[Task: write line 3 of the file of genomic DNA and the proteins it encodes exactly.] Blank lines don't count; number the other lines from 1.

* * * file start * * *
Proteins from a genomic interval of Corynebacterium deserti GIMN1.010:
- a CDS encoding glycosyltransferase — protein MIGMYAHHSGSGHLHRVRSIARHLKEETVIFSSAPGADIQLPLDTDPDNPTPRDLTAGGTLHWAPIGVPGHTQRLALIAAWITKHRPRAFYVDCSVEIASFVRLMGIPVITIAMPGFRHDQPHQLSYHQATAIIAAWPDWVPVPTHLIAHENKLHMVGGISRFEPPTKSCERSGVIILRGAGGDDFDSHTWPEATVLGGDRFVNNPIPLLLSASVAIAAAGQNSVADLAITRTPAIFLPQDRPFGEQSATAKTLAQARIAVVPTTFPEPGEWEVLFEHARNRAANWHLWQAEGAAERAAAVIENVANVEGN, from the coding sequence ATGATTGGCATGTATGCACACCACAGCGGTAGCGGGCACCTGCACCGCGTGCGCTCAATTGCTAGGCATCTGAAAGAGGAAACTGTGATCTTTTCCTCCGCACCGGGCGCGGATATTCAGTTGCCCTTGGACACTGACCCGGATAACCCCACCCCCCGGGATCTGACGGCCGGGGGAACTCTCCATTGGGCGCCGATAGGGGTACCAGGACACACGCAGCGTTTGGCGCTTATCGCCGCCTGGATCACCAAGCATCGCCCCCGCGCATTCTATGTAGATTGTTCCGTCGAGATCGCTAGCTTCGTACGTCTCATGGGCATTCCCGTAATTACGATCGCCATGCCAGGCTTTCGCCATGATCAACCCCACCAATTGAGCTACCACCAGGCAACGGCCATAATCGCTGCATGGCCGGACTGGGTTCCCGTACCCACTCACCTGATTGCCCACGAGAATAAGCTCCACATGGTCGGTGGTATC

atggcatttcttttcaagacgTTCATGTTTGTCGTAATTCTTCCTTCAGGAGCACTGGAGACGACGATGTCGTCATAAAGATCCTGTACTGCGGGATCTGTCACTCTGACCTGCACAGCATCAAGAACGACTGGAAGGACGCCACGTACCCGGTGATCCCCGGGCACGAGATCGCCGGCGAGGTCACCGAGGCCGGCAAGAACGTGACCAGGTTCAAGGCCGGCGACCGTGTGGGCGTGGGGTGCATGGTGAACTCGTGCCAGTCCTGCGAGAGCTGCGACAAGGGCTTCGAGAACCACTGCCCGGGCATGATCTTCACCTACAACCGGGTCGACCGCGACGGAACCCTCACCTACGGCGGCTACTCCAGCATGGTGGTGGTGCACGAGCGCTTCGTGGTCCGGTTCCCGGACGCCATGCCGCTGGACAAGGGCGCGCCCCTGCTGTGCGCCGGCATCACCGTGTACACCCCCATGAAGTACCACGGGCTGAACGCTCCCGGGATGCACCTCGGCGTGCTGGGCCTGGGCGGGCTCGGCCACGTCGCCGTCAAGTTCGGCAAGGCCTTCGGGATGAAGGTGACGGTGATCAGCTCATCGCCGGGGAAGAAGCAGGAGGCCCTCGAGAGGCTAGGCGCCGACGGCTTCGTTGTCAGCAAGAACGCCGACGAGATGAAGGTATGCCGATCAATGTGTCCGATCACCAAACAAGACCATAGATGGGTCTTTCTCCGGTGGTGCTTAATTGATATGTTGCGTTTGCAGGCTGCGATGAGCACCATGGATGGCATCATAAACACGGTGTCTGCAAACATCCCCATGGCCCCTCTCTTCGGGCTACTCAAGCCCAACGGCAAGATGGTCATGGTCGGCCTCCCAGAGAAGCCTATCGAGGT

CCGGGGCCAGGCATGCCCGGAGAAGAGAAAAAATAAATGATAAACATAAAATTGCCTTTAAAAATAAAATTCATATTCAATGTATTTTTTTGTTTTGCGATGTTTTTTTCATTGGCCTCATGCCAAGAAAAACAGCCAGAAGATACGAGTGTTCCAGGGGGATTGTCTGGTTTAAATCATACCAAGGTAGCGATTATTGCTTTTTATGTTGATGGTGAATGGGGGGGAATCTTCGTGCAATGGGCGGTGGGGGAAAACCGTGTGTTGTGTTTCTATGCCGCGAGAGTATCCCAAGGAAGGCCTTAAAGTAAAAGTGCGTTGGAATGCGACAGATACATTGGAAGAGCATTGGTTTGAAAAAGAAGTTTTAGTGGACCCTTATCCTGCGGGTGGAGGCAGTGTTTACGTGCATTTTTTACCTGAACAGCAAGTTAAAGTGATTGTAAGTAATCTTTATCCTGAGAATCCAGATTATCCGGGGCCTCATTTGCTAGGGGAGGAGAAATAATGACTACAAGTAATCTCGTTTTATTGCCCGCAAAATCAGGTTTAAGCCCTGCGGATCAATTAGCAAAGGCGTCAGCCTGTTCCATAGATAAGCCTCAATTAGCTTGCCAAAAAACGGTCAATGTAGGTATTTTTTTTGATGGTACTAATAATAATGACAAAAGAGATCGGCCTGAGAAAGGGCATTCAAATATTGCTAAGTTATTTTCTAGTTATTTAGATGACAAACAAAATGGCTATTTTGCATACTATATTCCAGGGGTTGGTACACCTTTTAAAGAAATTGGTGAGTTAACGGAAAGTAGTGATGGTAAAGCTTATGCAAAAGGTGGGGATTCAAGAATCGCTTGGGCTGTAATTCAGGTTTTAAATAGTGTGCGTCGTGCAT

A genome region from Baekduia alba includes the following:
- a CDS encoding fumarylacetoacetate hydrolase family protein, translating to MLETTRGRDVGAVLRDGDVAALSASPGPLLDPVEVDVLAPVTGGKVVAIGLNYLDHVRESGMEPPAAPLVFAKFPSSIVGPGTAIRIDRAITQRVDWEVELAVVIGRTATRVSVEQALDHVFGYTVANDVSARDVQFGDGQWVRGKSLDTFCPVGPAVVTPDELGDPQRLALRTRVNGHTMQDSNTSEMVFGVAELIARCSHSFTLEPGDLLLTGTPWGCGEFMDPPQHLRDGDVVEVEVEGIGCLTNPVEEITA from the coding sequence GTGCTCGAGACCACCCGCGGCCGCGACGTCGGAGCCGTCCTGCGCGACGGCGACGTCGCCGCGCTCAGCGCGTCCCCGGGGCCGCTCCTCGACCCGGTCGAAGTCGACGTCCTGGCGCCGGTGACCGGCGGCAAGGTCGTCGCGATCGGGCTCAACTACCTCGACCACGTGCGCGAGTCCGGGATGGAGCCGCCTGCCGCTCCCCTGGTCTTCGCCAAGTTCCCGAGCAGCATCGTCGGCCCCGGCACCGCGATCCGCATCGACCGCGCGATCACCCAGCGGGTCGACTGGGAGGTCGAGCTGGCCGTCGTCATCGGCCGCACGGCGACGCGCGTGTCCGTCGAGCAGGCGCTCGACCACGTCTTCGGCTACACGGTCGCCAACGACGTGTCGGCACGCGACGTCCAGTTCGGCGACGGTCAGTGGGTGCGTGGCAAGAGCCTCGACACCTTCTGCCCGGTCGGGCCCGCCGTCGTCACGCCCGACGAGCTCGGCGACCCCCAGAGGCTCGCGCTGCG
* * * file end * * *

atggcatttcttttcaagacgTTCATGTTTGTCGTAATTCTTCCTTCAGGAGCACTGGAGACGACGATGTCGTCATAAAGATCCTGTACTGCGGGATCTGTCACTCTGACCTGCACAGCATCAAGAACGACTGGAAGGACGCCACGTACCCGGTGATCCCCGGGCACGAGATCGCCGGCGAGGTCACCGAGGCCGGCAAGAACGTGACCAGGTTCAAGGCCGGCGACCGTGTGGGCGTGGGGTGCATGGTGAACTCGTGCCAGTCCTGCGAGAGCTGCGACAAGGGCTTCGAGAACCACTGCCCGGGCATGATCTTCACCTACAACCGGGTCGACCGCGACGGAACCCTCACCTACGGCGGCTACTCCAGCATGGTGGTGGTGCACGAGCGCTTCGTGGTCCGGTTCCCGGACGCCATGCCGCTGGACAAGGGCGCGCCCCTGCTGTGCGCCGGCATCACCGTGTACACCCCCATGAAGTACCACGGGCTGAACGCTCCCGGGATGCACCTCGGCGTGCTGGGCCTGGGCGGGCTCGGCCACGTCGCCGTCAAGTTCGGCAAGGCCTTCGGGATGAAGGTGACGGTGATCAGCTCATCGCCGGGGAAGAAGCAGGAGGCCCTCGAGAGGCTAGGCGCCGACGGCTTCGTTGTCAGCAAGAACGCCGACGAGATGAAGGTATGCCGATCAATGTGTCCGATCACCAAACAAGACCATAGATGGGTCTTTCTCCGGTGGTGCTTAATTGATATGTTGCGTTTGCAGGCTGCGATGAGCACCATGGATGGCATCATAAACACGGTGTCTGCAAACATCCCCATGGCCCCTCTCTTCGGGCTACTCAAGCCCAACGGCAAGATGGTCATGGTCGGCCTCCCAGAGAAGCCTATCGAGGT